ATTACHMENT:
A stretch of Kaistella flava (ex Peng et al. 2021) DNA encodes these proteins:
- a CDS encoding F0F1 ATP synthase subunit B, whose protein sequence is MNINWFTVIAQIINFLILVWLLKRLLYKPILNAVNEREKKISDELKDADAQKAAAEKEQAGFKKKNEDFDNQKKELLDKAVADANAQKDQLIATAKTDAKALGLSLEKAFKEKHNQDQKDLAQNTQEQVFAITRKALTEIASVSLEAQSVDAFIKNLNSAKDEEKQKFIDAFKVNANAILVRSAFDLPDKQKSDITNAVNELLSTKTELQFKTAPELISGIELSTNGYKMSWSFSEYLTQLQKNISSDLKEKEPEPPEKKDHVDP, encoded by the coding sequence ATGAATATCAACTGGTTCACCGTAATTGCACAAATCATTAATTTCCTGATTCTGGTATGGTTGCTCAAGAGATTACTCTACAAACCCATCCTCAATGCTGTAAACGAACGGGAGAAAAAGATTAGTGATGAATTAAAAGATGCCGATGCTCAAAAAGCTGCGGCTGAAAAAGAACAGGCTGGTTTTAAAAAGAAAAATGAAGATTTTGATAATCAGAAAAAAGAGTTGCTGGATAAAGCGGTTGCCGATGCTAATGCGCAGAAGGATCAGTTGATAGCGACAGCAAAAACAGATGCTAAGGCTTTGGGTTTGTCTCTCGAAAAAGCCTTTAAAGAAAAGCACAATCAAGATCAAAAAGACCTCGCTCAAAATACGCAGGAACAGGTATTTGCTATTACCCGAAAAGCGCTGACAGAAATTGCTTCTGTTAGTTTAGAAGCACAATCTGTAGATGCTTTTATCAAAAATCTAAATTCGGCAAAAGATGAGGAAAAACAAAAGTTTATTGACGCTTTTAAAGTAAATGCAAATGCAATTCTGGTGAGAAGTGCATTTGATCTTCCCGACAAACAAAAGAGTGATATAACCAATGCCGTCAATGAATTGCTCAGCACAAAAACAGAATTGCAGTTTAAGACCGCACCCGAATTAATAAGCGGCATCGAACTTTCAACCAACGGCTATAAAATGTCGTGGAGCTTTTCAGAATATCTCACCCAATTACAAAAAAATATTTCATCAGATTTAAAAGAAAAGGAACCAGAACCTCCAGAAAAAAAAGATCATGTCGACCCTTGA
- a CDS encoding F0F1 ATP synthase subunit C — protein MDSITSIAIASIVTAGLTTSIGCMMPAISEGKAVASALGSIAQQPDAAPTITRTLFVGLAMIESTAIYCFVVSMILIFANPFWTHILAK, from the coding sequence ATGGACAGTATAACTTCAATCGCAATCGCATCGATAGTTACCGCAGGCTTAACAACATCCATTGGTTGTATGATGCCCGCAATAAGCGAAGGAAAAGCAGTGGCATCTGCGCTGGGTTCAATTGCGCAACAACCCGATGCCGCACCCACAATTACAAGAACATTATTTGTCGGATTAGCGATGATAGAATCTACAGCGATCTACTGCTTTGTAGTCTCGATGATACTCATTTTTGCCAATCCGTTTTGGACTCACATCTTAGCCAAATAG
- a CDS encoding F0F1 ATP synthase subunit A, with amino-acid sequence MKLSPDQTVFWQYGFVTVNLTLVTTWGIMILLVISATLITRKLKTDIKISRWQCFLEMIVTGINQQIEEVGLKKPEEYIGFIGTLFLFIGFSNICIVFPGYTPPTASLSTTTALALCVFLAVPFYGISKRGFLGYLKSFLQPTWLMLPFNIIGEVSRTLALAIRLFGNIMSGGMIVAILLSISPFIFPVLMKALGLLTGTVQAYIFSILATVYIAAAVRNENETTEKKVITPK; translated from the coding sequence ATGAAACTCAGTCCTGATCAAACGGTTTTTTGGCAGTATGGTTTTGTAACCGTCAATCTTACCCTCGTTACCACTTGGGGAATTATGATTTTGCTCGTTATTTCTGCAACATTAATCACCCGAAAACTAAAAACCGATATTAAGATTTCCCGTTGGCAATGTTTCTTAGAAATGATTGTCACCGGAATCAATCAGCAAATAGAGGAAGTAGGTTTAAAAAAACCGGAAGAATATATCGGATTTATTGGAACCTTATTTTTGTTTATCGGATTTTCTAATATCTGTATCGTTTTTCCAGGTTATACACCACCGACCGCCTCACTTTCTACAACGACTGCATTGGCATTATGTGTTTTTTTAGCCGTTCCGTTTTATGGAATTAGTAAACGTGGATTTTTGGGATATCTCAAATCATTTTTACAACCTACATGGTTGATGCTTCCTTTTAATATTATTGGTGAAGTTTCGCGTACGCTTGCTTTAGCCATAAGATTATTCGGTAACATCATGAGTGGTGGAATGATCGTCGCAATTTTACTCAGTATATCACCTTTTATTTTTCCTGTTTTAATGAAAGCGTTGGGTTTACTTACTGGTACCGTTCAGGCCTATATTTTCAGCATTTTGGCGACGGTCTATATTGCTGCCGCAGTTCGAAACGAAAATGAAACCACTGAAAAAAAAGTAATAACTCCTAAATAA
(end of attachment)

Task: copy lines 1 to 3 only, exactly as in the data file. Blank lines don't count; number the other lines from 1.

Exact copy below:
A stretch of Kaistella flava (ex Peng et al. 2021) DNA encodes these proteins:
- a CDS encoding F0F1 ATP synthase subunit B, whose protein sequence is MNINWFTVIAQIINFLILVWLLKRLLYKPILNAVNEREKKISDELKDADAQKAAAEKEQAGFKKKNEDFDNQKKELLDKAVADANAQKDQLIATAKTDAKALGLSLEKAFKEKHNQDQKDLAQNTQEQVFAITRKALTEIASVSLEAQSVDAFIKNLNSAKDEEKQKFIDAFKVNANAILVRSAFDLPDKQKSDITNAVNELLSTKTELQFKTAPELISGIELSTNGYKMSWSFSEYLTQLQKNISSDLKEKEPEPPEKKDHVDP, encoded by the coding sequence ATGAATATCAACTGGTTCACCGTAATTGCACAAATCATTAATTTCCTGATTCTGGTATGGTTGCTCAAGAGATTACTCTACAAACCCATCCTCAATGCTGTAAACGAACGGGAGAAAAAGATTAGTGATGAATTAAAAGATGCCGATGCTCAAAAAGCTGCGGCTGAAAAAGAACAGGCTGGTTTTAAAAAGAAAAATGAAGATTTTGATAATCAGAAAAAAGAGTTGCTGGATAAAGCGGTTGCCGATGCTAATGCGCAGAAGGATCAGTTGATAGCGACAGCAAAAACAGATGCTAAGGCTTTGGGTTTGTCTCTCGAAAAAGCCTTTAAAGAAAAGCACAATCAAGATCAAAAAGACCTCGCTCAAAATACGCAGGAACAGGTATTTGCTATTACCCGAAAAGCGCTGACAGAAATTGCTTCTGTTAGTTTAGAAGCACAATCTGTAGATGCTTTTATCAAAAATCTAAATTCGGCAAAAGATGAGGAAAAACAAAAGTTTATTGACGCTTTTAAAGTAAATGCAAATGCAATTCTGGTGAGAAGTGCATTTGATCTTCCCGACAAACAAAAGAGTGATATAACCAATGCCGTCAATGAATTGCTCAGCACAAAAACAGAATTGCAGTTTAAGACCGCACCCGAATTAATAAGCGGCATCGAACTTTCAACCAACGGCTATAAAATGTCGTGGAGCTTTTCAGAATATCTCACCCAATTACAAAAAAATATTTCATCAGATTTAAAAGAAAAGGAACCAGAACCTCCAGAAAAAAAAGATCATGTCGACCCTTGA
- a CDS encoding F0F1 ATP synthase subunit C — protein MDSITSIAIASIVTAGLTTSIGCMMPAISEGKAVASALGSIAQQPDAAPTITRTLFVGLAMIESTAIYCFVVSMILIFANPFWTHILAK, from the coding sequence ATGGACAGTATAACTTCAATCGCAATCGCATCGATAGTTACCGCAGGCTTAACAACATCCATTGGTTGTATGATGCCCGCAATAAGCGAAGGAAAAGCAGTGGCATCTGCGCTGGGTTCAATTGCGCAACAACCCGATGCCGCACCCACAATTACAAGAACATTATTTGTCGGATTAGCGATGATAGAATCTACAGCGATCTACTGCTTTGTAGTCTCGATGATACTCATTTTTGCCAATCCGTTTTGGACTCACATCTTAGCCAAATAG